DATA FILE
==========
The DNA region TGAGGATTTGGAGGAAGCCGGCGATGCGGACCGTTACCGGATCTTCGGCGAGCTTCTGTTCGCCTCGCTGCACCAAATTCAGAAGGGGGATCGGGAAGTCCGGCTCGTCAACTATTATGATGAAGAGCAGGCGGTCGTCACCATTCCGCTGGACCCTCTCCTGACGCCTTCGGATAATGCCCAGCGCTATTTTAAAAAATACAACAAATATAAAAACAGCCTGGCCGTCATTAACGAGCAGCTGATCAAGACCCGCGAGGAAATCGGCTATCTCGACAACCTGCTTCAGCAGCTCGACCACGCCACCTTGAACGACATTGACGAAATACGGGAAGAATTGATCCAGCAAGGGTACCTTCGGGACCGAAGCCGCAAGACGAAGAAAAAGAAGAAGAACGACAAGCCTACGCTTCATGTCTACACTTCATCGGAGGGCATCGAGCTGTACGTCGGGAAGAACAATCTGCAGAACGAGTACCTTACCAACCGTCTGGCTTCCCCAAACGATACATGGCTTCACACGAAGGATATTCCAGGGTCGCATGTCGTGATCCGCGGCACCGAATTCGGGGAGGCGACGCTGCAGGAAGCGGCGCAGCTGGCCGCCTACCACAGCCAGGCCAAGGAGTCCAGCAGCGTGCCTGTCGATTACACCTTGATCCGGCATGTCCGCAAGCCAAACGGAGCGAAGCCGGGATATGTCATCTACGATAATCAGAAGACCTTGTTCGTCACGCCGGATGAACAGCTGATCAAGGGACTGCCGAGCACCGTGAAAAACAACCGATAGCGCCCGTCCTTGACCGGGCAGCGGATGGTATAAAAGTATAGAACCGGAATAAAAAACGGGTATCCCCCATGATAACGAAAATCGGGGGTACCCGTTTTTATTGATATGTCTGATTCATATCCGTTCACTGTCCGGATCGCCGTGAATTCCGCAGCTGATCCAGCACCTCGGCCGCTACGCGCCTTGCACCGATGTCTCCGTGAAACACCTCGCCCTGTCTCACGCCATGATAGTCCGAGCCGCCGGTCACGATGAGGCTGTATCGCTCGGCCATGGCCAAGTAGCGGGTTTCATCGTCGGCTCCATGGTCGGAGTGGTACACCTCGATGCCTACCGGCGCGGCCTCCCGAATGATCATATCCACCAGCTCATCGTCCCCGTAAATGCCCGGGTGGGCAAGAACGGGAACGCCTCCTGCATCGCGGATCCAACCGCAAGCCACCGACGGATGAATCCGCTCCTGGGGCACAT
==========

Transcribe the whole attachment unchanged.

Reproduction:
The DNA region TGAGGATTTGGAGGAAGCCGGCGATGCGGACCGTTACCGGATCTTCGGCGAGCTTCTGTTCGCCTCGCTGCACCAAATTCAGAAGGGGGATCGGGAAGTCCGGCTCGTCAACTATTATGATGAAGAGCAGGCGGTCGTCACCATTCCGCTGGACCCTCTCCTGACGCCTTCGGATAATGCCCAGCGCTATTTTAAAAAATACAACAAATATAAAAACAGCCTGGCCGTCATTAACGAGCAGCTGATCAAGACCCGCGAGGAAATCGGCTATCTCGACAACCTGCTTCAGCAGCTCGACCACGCCACCTTGAACGACATTGACGAAATACGGGAAGAATTGATCCAGCAAGGGTACCTTCGGGACCGAAGCCGCAAGACGAAGAAAAAGAAGAAGAACGACAAGCCTACGCTTCATGTCTACACTTCATCGGAGGGCATCGAGCTGTACGTCGGGAAGAACAATCTGCAGAACGAGTACCTTACCAACCGTCTGGCTTCCCCAAACGATACATGGCTTCACACGAAGGATATTCCAGGGTCGCATGTCGTGATCCGCGGCACCGAATTCGGGGAGGCGACGCTGCAGGAAGCGGCGCAGCTGGCCGCCTACCACAGCCAGGCCAAGGAGTCCAGCAGCGTGCCTGTCGATTACACCTTGATCCGGCATGTCCGCAAGCCAAACGGAGCGAAGCCGGGATATGTCATCTACGATAATCAGAAGACCTTGTTCGTCACGCCGGATGAACAGCTGATCAAGGGACTGCCGAGCACCGTGAAAAACAACCGATAGCGCCCGTCCTTGACCGGGCAGCGGATGGTATAAAAGTATAGAACCGGAATAAAAAACGGGTATCCCCCATGATAACGAAAATCGGGGGTACCCGTTTTTATTGATATGTCTGATTCATATCCGTTCACTGTCCGGATCGCCGTGAATTCCGCAGCTGATCCAGCACCTCGGCCGCTACGCGCCTTGCACCGATGTCTCCGTGAAACACCTCGCCCTGTCTCACGCCATGATAGTCCGAGCCGCCGGTCACGATGAGGCTGTATCGCTCGGCCATGGCCAAGTAGCGGGTTTCATCGTCGGCTCCATGGTCGGAGTGGTACACCTCGATGCCTACCGGCGCGGCCTCCCGAATGATCATATCCACCAGCTCATCGTCCCCGTAAATGCCCGGGTGGGCAAGAACGGGAACGCCTCCTGCATCGCGGATCCAACCGCAAGCCACCGACGGATGAATCCGCTCCTGGGGCACAT